Replacing a Bulkhead Door, Images 1-9

Existing Conditions: I occasionally get asked to replace basement access doors. Usually the doors are in pretty bad shape, and more often than not, the bulkhead itself is in need of repair. On the job shown here, for example, the concrete and stone base was beginning to crumble, and the top surface was cracked and uneven (B). When I first looked at the job, the gutter downspout terminated between the house and the bulkhead, to the left of the doors; it had been dumping water in the corner for years, saturating the masonry. By the time I returned to start work, the homeowner had taken care of this, directing the downspout to the right of the bulkhead and away from the house.

With conditions like these, I can't just pull off the old doors and install new ones. I want a flat, watertight surface to work from, so I make a base from pressure-treated lumber and trim it with cellular PVC. This gives me a secure attachment point and raises the unit a few inches off the concrete, which helps prevent rust and gives better protection against water intrusion.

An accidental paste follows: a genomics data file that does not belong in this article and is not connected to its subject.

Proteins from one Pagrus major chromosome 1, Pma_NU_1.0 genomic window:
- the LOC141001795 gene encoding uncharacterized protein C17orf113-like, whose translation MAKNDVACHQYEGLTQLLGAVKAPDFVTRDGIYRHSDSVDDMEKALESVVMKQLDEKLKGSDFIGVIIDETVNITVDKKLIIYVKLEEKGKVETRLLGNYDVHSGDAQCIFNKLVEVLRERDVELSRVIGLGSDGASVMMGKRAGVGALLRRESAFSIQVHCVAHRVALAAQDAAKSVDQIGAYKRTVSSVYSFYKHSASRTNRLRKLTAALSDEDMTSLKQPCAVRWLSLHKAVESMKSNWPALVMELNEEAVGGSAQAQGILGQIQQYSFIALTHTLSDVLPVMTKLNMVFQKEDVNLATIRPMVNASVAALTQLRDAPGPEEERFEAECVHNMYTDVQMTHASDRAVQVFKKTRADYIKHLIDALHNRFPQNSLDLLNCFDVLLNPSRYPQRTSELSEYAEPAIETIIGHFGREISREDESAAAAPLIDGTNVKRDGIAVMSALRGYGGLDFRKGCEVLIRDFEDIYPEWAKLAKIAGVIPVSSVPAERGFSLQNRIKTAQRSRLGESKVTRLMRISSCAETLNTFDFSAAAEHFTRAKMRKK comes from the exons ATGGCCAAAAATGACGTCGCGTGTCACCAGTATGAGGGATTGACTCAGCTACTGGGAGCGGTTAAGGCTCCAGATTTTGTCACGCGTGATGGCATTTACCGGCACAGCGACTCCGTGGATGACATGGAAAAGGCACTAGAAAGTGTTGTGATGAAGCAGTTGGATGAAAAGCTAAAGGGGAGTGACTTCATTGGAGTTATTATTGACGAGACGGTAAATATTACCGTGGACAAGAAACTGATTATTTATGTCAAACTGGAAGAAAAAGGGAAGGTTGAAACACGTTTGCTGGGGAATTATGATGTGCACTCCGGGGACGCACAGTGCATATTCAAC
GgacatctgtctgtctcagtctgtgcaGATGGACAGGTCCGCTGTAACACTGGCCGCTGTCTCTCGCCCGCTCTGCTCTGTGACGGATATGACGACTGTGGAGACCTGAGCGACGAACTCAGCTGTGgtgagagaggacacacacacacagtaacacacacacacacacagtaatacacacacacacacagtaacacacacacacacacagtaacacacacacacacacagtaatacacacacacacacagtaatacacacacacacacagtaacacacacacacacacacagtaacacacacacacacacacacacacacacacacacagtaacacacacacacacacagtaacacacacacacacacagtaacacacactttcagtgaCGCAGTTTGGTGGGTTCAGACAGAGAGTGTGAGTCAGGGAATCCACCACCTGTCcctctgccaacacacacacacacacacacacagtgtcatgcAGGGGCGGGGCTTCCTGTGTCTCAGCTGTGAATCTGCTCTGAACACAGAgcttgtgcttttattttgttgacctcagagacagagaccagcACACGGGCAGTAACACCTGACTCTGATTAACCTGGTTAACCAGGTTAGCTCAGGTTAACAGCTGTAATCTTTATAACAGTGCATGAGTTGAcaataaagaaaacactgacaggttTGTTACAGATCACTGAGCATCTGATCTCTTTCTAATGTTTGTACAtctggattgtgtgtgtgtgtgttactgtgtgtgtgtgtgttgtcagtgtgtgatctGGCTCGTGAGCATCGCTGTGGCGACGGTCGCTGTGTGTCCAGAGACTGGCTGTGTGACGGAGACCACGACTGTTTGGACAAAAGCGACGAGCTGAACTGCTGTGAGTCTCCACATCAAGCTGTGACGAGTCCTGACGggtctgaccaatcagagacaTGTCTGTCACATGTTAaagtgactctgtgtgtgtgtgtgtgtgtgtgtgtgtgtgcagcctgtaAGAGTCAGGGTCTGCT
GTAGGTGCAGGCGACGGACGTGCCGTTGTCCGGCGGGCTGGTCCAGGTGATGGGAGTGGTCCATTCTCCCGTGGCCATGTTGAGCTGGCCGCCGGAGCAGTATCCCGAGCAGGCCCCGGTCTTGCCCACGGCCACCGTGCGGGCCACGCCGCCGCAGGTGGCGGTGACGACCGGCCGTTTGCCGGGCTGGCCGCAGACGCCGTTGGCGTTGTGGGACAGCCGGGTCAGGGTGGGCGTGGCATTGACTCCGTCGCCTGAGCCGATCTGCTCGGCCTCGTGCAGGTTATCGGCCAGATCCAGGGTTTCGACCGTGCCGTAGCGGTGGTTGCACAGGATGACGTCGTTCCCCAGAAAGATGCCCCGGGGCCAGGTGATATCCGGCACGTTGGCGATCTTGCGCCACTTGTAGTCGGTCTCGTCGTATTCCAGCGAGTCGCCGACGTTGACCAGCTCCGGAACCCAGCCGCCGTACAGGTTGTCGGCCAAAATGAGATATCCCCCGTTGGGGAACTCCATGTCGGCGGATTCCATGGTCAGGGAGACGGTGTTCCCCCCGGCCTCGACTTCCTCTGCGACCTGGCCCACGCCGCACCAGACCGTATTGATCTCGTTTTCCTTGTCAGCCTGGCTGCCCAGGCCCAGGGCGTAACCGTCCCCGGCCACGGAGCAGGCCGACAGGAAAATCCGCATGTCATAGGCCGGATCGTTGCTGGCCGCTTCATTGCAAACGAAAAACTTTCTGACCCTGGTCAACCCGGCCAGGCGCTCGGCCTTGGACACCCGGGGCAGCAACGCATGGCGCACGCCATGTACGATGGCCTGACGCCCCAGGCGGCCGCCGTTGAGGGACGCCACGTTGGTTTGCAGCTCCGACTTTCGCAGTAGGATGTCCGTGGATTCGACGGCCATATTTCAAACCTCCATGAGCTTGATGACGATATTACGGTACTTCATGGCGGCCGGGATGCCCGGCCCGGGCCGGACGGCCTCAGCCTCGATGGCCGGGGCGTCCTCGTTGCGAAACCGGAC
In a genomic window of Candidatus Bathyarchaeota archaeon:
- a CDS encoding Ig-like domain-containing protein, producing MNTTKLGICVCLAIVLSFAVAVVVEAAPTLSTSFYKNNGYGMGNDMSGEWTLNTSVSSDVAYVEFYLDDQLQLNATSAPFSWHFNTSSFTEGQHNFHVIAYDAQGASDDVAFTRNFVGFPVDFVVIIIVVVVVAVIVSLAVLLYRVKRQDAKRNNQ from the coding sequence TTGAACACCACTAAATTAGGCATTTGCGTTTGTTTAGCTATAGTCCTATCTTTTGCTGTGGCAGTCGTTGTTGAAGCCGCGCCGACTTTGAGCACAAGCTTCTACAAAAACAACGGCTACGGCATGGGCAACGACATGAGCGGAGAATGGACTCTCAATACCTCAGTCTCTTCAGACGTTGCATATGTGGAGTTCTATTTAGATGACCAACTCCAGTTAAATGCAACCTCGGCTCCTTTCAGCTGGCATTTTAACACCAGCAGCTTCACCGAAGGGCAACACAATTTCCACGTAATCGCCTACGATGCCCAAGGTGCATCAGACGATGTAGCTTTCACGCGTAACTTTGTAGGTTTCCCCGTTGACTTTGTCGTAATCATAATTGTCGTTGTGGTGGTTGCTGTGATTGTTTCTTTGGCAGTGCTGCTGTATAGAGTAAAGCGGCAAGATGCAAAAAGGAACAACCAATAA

Layout: I typically install Gordon Cellar Doors ( The first thing I do is spread out the parts in a well-lit area to make sure every piece is accounted for. (If anything's missing, I don't start the job until I have it.) Then I preassemble the steel base so that I have the exact measurements I need for my pressure-treated frame.

Sides: To avoid having to remove more than one course of the house's vinyl siding, I kept the wood base as low as possible at the top, marking the height on a treated 2x6.

Sides: I cut the tapered side pieces using a plywood rip guide.

Sides: After checking the fit on the bulkhead, I glued together two of these tapered pieces to make each 3-inch-wide side piece.

Sides: Gluing together side piece.

Sides: For exterior woodwork, I use a DAP exterior adhesive and coated deck screws, which have more holding power than nails and don't split the wood when installed.

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